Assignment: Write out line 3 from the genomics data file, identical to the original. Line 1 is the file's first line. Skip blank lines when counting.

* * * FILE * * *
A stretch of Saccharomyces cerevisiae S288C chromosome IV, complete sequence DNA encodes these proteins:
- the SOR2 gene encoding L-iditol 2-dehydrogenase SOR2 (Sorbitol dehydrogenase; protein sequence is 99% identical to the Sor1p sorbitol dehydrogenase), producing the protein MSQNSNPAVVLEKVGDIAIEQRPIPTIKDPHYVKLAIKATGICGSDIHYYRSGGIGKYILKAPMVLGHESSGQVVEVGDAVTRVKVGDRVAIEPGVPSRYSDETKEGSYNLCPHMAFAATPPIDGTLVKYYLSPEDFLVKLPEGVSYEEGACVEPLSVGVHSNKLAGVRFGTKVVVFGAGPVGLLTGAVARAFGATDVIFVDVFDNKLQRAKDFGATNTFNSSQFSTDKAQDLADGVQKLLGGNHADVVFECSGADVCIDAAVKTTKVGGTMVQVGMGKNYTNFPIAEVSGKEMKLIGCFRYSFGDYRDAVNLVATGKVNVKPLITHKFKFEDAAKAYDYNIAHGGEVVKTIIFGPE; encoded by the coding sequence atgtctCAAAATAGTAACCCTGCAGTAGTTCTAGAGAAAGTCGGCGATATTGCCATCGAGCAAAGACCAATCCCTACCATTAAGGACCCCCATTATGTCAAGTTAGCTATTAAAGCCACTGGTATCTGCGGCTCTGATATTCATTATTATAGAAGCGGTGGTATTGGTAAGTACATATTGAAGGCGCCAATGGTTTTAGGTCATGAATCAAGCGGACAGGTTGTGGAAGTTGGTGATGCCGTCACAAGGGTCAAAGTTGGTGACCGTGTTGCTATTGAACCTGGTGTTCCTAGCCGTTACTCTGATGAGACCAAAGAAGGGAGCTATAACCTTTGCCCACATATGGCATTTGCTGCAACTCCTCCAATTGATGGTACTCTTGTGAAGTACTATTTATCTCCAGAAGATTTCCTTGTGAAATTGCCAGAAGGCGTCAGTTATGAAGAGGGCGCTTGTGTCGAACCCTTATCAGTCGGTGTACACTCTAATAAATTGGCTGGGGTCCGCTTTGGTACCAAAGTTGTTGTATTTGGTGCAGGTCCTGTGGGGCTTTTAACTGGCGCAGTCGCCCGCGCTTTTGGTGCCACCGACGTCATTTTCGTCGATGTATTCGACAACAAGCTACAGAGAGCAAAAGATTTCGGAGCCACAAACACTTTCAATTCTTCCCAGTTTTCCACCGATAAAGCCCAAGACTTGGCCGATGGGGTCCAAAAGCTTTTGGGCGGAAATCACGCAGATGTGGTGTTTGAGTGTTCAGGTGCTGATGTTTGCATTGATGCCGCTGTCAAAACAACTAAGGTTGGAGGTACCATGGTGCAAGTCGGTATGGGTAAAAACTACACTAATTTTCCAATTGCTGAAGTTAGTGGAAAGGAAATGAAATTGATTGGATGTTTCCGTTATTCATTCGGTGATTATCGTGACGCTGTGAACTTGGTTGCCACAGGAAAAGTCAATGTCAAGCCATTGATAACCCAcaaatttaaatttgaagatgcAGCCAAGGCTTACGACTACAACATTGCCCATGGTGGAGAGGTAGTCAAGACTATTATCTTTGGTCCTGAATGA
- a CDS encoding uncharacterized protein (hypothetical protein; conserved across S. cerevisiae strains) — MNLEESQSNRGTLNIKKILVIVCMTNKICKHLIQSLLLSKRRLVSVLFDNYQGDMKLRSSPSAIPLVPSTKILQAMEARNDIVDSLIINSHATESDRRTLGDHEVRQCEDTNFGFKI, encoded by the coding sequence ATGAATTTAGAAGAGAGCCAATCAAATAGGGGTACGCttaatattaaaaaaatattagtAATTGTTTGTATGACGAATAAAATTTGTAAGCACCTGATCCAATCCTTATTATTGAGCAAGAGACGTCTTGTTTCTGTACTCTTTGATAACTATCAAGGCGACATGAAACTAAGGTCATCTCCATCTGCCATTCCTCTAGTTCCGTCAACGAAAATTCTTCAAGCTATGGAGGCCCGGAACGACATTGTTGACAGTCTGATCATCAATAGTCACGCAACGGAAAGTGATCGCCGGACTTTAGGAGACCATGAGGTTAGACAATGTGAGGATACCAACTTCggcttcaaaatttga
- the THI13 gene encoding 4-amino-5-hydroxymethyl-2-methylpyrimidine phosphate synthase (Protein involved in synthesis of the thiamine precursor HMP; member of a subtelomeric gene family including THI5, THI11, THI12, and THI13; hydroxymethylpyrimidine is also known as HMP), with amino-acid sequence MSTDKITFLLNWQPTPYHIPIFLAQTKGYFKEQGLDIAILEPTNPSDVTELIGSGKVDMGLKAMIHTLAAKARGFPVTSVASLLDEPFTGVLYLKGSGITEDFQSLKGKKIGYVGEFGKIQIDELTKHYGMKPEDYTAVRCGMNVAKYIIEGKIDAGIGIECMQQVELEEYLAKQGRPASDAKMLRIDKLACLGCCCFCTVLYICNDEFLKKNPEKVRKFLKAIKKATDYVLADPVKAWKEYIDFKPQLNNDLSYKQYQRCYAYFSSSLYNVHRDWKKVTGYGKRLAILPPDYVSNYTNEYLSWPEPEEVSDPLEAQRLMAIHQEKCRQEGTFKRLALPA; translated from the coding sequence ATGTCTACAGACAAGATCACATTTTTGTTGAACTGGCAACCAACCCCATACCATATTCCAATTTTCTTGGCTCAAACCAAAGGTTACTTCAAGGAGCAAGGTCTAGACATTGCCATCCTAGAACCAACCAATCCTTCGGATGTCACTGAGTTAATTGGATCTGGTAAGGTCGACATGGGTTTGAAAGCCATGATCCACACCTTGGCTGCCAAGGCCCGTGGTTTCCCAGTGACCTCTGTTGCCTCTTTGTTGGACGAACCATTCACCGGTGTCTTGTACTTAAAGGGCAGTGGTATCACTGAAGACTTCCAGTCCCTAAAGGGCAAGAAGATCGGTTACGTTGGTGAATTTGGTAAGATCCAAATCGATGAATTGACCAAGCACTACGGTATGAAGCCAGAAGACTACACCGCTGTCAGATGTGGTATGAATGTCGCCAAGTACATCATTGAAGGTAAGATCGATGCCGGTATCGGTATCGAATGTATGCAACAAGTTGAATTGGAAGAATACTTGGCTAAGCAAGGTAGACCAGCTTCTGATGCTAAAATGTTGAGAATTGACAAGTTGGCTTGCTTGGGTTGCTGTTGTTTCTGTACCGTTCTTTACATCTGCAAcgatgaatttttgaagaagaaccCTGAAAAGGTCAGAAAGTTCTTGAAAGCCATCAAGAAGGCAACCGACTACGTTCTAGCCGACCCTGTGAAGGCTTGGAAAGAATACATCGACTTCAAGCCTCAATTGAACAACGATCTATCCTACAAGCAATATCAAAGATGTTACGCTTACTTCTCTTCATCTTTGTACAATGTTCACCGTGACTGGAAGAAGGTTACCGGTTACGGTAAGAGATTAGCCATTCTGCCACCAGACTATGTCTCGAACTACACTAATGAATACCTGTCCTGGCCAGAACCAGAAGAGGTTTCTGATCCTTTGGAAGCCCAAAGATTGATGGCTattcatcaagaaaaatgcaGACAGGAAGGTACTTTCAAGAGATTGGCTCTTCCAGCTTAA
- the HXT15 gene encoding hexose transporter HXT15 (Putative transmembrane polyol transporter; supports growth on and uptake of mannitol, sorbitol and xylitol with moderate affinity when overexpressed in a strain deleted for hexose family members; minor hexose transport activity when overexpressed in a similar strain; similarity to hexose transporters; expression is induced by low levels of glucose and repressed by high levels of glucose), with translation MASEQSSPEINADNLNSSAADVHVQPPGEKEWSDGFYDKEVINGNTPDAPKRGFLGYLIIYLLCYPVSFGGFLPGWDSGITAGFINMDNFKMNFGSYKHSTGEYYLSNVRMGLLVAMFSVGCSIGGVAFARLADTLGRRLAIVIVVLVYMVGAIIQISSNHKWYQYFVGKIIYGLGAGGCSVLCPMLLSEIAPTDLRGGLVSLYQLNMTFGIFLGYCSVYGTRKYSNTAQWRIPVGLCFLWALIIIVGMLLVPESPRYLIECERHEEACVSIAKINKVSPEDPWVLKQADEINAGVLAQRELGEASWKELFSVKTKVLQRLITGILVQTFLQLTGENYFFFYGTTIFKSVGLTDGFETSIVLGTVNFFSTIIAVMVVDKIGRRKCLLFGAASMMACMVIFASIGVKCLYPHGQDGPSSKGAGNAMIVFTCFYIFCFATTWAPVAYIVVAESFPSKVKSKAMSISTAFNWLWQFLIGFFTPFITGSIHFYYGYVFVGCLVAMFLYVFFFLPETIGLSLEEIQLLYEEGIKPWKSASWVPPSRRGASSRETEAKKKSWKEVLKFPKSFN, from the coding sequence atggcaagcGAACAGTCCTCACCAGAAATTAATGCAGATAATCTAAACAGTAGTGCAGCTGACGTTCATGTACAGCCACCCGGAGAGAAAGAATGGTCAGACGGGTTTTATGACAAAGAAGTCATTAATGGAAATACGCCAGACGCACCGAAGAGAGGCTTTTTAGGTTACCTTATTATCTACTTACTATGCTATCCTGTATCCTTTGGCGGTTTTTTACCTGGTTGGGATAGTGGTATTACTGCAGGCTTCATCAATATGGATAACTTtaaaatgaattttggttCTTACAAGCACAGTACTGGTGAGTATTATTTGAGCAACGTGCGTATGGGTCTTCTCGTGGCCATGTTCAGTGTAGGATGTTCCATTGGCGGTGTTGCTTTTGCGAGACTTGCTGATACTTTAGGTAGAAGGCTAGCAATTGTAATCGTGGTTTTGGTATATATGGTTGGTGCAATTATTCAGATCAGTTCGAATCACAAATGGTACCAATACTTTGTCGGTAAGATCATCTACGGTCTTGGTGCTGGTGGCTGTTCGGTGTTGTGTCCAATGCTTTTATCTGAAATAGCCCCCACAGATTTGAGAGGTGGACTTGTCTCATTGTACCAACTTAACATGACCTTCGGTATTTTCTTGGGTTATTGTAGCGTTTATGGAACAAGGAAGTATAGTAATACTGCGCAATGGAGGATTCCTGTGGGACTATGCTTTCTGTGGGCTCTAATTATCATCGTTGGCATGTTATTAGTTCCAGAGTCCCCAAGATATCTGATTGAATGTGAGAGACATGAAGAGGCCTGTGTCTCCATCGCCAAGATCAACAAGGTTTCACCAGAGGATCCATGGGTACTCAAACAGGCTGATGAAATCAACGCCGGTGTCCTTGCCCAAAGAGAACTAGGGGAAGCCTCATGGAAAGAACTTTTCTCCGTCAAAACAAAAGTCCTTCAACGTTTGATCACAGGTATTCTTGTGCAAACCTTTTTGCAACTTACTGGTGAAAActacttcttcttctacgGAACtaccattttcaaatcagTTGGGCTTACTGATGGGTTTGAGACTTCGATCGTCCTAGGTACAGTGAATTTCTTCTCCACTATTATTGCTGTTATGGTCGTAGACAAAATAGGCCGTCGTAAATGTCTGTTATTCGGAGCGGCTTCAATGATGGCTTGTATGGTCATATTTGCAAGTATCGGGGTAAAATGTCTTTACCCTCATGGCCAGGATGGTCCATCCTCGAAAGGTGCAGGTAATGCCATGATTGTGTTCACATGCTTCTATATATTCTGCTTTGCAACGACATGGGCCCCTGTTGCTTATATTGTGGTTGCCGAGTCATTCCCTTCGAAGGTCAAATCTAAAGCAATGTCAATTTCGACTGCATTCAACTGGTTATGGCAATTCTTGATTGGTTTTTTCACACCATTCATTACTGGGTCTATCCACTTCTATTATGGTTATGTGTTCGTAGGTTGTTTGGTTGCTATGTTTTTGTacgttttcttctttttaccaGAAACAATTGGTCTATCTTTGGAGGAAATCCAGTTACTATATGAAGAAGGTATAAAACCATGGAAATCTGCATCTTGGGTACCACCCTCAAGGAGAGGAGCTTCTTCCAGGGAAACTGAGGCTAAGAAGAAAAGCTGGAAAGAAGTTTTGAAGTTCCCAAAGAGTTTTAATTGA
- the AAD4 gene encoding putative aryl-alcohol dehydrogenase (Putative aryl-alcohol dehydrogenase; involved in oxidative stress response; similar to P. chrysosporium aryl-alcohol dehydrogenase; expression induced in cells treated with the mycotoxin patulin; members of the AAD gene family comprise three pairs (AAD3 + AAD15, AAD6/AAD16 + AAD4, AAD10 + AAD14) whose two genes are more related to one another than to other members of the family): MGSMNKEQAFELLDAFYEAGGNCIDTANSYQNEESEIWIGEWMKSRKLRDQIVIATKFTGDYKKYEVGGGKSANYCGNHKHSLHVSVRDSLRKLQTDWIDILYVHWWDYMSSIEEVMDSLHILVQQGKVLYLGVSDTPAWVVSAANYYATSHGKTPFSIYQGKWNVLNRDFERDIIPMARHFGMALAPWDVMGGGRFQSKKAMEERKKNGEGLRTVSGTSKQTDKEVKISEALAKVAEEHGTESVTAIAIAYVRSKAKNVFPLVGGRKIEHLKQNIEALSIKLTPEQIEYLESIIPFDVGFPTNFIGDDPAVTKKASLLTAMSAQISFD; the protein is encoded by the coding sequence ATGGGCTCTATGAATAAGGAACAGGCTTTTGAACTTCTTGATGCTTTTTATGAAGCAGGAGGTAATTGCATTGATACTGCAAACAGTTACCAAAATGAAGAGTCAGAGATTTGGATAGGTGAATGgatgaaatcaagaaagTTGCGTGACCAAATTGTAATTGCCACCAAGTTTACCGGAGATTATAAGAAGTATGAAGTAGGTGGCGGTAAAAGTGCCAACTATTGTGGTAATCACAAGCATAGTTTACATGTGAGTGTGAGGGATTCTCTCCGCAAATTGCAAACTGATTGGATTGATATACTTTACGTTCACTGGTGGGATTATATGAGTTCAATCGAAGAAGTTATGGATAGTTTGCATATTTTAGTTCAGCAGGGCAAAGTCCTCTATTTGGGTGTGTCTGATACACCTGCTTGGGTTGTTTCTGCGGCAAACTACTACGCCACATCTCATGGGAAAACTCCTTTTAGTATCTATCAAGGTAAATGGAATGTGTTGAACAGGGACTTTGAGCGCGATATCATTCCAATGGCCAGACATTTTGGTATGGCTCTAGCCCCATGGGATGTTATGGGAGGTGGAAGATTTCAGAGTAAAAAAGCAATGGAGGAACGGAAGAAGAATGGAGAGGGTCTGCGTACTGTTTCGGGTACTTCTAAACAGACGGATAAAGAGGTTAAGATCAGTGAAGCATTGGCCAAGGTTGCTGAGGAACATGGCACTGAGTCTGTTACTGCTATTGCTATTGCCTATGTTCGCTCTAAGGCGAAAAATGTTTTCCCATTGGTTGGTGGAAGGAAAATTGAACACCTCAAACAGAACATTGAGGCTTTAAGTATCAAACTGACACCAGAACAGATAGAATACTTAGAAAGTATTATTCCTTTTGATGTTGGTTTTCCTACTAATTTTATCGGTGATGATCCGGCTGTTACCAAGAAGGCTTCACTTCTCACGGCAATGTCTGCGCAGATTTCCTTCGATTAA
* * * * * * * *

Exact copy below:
- a CDS encoding uncharacterized protein (hypothetical protein; conserved across S. cerevisiae strains) — MNLEESQSNRGTLNIKKILVIVCMTNKICKHLIQSLLLSKRRLVSVLFDNYQGDMKLRSSPSAIPLVPSTKILQAMEARNDIVDSLIINSHATESDRRTLGDHEVRQCEDTNFGFKI, encoded by the coding sequence ATGAATTTAGAAGAGAGCCAATCAAATAGGGGTACGCttaatattaaaaaaatattagtAATTGTTTGTATGACGAATAAAATTTGTAAGCACCTGATCCAATCCTTATTATTGAGCAAGAGACGTCTTGTTTCTGTACTCTTTGATAACTATCAAGGCGACATGAAACTAAGGTCATCTCCATCTGCCATTCCTCTAGTTCCGTCAACGAAAATTCTTCAAGCTATGGAGGCCCGGAACGACATTGTTGACAGTCTGATCATCAATAGTCACGCAACGGAAAGTGATCGCCGGACTTTAGGAGACCATGAGGTTAGACAATGTGAGGATACCAACTTCggcttcaaaatttga